Titania’s Shawl for Mom’s Birthday

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Flipping through the Summer 2017 edition of Interweave Knits magazine, I spotted the lacy Titania’s Shawl by Susanna Ic. I had not knit anything from Interweave in quite some time, and I was intrigued by this shawl, envisioning it would make an elegant new piece for my mom’s ever growing knit wardrobe.

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The pattern calls for Hand Maiden Fine Yarn Lace Silk, and yes, it is 100% silk. Only one skein is needed, and in fact I had a quarter-skein or so left over. Given the pattern name, Ic was clearly inspired by the Shakespearean play A Midsummer Night’s Dream when creating Titania’s Shawl. For those unfamiliar with the play, the character Titania is queen of the fairies, and undoubtedly her regal refinement heavily influenced the shawl’s design. (We’ll not focus on the fact that Titania is humiliatingly made to fall in love with a donkey…) Ic could have named her shawl after any Shakespearean work, but it just so happens that A Midsummer Night’s Dream is one of my all-time favorite plays, so I quickly showed the shawl to my mom to see what she thought. As expected, she loved it!

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After winding the skein of silk for what felt like an eternity, I set to work on the shawl. The pattern also calls for beads, so after discussing with my mom we chose pearl Rocailles seed beads by Miyuki of Japan, which I purchased from Fire Mountain Gems and Beads. The pearl beads complement the shawl’s elegance while also weighing down the bottom section. In my humble opinion all lace shawls should be weighed down with beads, and Ic clearly knows her stuff. This method of beading uses a teeny crochet hook to insert the beads into the work as you knit along. Below is a video I made for Instagram demonstrating this process. (I apologize for the graininess.)

Working on this project gave me the perfect opportunity to break in my new Blue Moon trundle bag from Madder Root. The quality of this bag cannot be beat.

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After much tedious yet satisfying lace and bead work, she’s done! For knitting, blocking isn’t always a must, but with lace it is an absolute necessity. Blocking spreads and sets the lace, which would otherwise appear as above–a jumbled mess.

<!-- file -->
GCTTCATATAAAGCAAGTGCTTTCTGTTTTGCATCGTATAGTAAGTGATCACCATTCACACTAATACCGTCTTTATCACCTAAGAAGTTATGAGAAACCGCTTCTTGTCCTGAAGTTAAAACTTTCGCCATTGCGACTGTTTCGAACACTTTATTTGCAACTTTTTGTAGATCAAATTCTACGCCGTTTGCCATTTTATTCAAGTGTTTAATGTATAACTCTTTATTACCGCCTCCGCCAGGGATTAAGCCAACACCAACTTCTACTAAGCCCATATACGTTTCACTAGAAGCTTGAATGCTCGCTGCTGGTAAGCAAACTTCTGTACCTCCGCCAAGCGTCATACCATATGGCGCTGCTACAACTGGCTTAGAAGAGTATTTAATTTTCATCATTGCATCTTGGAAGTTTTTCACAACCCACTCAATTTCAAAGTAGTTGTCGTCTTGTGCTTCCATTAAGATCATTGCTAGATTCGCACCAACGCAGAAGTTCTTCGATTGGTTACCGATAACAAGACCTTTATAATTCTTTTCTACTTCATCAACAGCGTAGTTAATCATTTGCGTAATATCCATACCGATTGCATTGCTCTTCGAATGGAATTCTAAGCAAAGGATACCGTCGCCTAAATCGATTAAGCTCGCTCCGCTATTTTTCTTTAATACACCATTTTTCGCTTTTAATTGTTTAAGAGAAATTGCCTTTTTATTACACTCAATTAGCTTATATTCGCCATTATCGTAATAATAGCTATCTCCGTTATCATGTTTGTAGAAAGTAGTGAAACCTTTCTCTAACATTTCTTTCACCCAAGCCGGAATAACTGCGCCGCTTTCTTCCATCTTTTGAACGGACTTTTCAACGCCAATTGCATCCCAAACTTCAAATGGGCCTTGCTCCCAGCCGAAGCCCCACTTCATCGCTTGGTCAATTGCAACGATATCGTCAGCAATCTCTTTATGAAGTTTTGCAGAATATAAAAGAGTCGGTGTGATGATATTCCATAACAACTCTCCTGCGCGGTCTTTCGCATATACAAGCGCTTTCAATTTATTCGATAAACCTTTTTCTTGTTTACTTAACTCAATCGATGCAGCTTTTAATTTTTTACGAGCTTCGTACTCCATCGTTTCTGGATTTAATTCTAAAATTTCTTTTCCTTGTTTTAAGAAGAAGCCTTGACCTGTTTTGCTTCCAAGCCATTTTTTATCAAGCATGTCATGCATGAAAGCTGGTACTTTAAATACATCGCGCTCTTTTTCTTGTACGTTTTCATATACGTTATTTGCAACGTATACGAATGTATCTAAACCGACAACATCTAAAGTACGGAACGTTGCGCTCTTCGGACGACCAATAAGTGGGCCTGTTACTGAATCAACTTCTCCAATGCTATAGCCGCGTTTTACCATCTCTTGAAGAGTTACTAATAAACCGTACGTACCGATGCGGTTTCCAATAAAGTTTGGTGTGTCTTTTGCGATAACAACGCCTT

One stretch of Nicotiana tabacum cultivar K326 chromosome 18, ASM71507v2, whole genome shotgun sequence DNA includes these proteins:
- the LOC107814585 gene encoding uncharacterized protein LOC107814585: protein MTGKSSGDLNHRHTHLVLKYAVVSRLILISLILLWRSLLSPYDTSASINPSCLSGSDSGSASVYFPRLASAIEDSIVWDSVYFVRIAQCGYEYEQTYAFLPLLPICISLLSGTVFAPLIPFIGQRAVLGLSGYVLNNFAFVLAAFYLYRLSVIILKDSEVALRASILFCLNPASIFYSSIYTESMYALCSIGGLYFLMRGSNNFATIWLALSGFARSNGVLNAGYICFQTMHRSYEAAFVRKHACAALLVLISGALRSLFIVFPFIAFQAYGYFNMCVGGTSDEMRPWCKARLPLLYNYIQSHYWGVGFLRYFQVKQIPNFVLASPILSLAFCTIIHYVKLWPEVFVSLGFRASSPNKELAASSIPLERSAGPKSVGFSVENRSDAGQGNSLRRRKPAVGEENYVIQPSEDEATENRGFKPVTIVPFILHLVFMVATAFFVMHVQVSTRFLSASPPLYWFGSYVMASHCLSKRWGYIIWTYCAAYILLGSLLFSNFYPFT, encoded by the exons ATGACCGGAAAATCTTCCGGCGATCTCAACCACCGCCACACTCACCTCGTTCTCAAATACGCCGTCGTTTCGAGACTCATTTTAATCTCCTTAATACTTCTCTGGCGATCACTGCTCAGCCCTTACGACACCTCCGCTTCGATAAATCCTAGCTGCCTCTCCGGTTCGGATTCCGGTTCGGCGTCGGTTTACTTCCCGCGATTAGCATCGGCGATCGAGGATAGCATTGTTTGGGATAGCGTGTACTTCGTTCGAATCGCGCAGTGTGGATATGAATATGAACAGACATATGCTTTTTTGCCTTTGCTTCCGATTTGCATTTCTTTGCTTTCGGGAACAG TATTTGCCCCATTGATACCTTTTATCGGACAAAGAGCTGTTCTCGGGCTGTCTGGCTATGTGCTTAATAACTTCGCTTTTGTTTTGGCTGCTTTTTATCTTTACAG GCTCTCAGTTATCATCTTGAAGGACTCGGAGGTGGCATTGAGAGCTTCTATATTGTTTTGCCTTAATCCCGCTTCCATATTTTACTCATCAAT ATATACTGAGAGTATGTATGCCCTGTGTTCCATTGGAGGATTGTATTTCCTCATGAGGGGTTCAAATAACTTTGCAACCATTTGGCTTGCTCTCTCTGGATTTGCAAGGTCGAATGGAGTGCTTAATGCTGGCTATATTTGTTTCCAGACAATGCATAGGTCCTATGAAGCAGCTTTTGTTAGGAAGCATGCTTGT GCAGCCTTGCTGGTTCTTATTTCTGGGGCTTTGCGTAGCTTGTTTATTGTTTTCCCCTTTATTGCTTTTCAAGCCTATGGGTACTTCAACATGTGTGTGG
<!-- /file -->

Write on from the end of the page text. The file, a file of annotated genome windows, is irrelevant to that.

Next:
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Look! My bashful mom modeled her birthday shawl for me and even let me take a picture. If there’s anyone who can pull off an elegant silk shawl with distressed jeans, it’s my mom. She couldn’t do ugly if she tried.

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Happy Birthday, Mom! Love you!!!

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Rebel Two Shawl

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At the beginning of the year Lesley Anne Robinson released her Rebel shawl pattern in honor of Princess Leia, a beloved Star Wars character played by actress Carrie Fisher, whose death late last year shook the world. It was not until I was exiting the theater with my family after viewing Rogue One for the first time that I learned of her death. Having just watched her on the big screen–a dear and familiar character playing in a fresh story line–I was quite impacted by the news. I was devastated. Needless to say, I added Lesley’s Rebel shawl to my queue immediately following its release.

The original Rebel shawl is a one-color brioche project (which I would have added to my queue regardless of its association with Carrie Fisher), but soon after Lesley started posting teasers of a gorgeous two-color version (Rebel Two) to be released in May. I was more than a little anxious to knit this version and started it promptly after it became available. Both versions can be purchased here.

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I selected yarns from my stash for this project: Hedgehog Fibres Sock in colorway “Bramble” for the main color and Old Rusted Chair 2 Ply Sock in colorway “Strange Magic” for the contrast color.  I had been saving my skein of Bramble for something special–something not socks because I find that the Hedgehog Sock yarn has too little twist for my liking in socks. The Old Rusted Chair yarn is more versatile and would have been suited just fine for socks, but it paired and contrasted so nicely with the Bramble that I declared these two a combo and set to work.

Below is a video I originally posted on Instagram demonstrating the Twisted German Cast-On, which is the method called for in the Rebel shawl pattern.

Progress…

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One of the best things, if not the best thing, about two-color brioche is the automatic reversibility you get with such a project (see above). With reversibility comes flexibility. Do I want to wear a mostly pale-toned shawl today, or do I want a nice dark one to stand out against an already pale ensemble? Choices are good!

Lesley Anne Robinson (aka Knit Graffiti Designs) never ceases to amaze me with her creativity and excellent pattern writing. Of all brioche projects I have knit, hers are the most clearly written, so if you are new to brioche and want to give it a go I highly recommend choosing one of Lesley’s patterns. To view all of her designs visit her Ravelry page here.

Many thanks to my patient daughter for modeling my completed Rebel Two shawl!

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Hollows Shawl for Mother’s Day